Monday, November 18, 2013

A Young Old Soul

In the very crowded field of outstanding young pianists today (and getting more crowded every year), there have been many recent performances that succeed in impressing us with his or her pianistic prowess. Far more rare is a young artist who moves us, not with technical wizardry (which he has plenty of), but with depth, with artistry and musicality.

Such an event took place in Vancouver yesterday, with the Canadian debut of Kuok-Wai Lio, under the auspices of the Vancouver Recital Society. Mr. Lio played an artistically and technically demanding programme of Janáček, Schubert, and Schumann. I do not recall being so moved by a young pianist’s playing since the first time I heard Ingrid Fliter many years back.

Mr. Lio began his recital daringly, with a performance of Leoš Janáček’s four-movement piano cycle, In the Mists. Not being intimately acquainted with the piece, I can only guess that the composer named his work a “piano cycle” instead of “sonata” so that he didn’t feel bound by any constraints of musical structure. Indeed the piece sounded very free-flowing in its ideas, very colourful and beautiful, and highly imaginative. I did detect the influence of other composers, most notably in his use of harmony, which somehow reminded me of the harmonies Chopin used in some of his later Mazurkas.

Kuok-Wai Lio appears to be a quiet and unassuming young man, but from the first notes, Lio mesmerized me with his playing. There is a luminous quality to the sound he makes on the piano. Within minutes, I realized that I was in the presence of a young master. The playing commanded our complete attention without clamoring for it. Lio, I believe, is very much “his own man” in his musical ideas.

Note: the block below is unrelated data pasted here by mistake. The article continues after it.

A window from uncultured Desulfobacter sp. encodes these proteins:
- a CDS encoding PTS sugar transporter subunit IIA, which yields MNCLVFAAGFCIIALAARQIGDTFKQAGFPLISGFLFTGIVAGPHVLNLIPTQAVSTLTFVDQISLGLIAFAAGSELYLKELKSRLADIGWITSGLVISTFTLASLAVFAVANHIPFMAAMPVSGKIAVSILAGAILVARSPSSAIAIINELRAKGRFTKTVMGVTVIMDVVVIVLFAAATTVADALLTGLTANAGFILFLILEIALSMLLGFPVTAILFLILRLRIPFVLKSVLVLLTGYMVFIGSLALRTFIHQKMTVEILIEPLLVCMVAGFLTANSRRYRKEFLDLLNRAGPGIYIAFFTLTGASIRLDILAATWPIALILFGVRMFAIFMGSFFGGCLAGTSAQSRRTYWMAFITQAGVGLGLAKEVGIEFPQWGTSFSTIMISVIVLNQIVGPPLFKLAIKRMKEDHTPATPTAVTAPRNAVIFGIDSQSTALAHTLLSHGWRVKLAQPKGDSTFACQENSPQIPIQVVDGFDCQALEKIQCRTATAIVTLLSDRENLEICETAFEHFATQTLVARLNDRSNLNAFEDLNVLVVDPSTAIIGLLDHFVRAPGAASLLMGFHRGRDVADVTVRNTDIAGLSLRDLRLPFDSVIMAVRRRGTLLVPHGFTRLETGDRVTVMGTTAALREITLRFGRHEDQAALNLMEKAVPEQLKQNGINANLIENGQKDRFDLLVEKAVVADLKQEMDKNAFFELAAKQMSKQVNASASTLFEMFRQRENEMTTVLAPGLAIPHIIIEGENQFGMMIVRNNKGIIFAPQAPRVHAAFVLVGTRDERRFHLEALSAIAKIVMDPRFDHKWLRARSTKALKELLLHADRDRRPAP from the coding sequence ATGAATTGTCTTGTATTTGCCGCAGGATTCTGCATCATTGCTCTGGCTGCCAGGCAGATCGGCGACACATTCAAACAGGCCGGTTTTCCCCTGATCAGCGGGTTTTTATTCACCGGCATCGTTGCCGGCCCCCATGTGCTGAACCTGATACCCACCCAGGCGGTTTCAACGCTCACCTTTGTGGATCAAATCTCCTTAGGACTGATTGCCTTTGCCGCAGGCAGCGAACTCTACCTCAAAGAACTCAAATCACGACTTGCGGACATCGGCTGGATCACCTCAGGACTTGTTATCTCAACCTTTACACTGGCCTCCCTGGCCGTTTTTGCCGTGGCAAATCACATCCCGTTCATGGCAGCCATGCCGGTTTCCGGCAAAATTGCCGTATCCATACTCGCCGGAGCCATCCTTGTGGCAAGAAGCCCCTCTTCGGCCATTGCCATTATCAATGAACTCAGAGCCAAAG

Franz Schubert’s Four Impromptus, D. 935, made up the final work of the first half. Unlike many of today’s young keyboard titans, Lio took the time for the music to develop. At the same time, the music never dragged, but flowed beautifully and logically. The many transitions, in mood and in tempo, within each of the four pieces were masterfully handled. Lio’s interpretation of these very familiar pieces did not remind me of anyone else’s playing. His ideas were completely original, but never idiosyncratic, and they made complete musical sense.  I believe Lio is one of those rare artists who draw our attention to the music, and not to him or his personality.

Lio’s playing of Robert Schumann’s elusive Davidsbündlertänze, Op. 6, once again reinforced my impression that we were in the presence of an extremely rare talent. One of Schumann’s lesser played works, the piece has an inner beauty that makes it very difficult to bring across. I believe it was Busoni who said that a musician must, during a performance, lose and find himself at the same time. From beginning to end, Lio was completely absorbed in the shifting moods of Schumann’s sound world, a man completely lost within the music, but at the same time seeing clearly the way before him. His playing of the work’s two final sections (Wie aus der Ferne; Nicht schnell) was meltingly and heartbreakingly beautiful. 

After repeated curtain calls from an enthusiastic audience, Lio rewarded us with the Aria from Bach’s Goldberg Variations, giving us a tantalizing taste of what a performance of the complete work would be like.

No amount of designer clothing or brand name runners can give young artists depth and maturity. This young pianist already possesses such qualities in abundance. In one article I read about Lio, conductor Donato Cabera, who worked with him, called him “an old soul”.

Hearing his performance yesterday, that is exactly how I would describe Kuok-Wai Lio.

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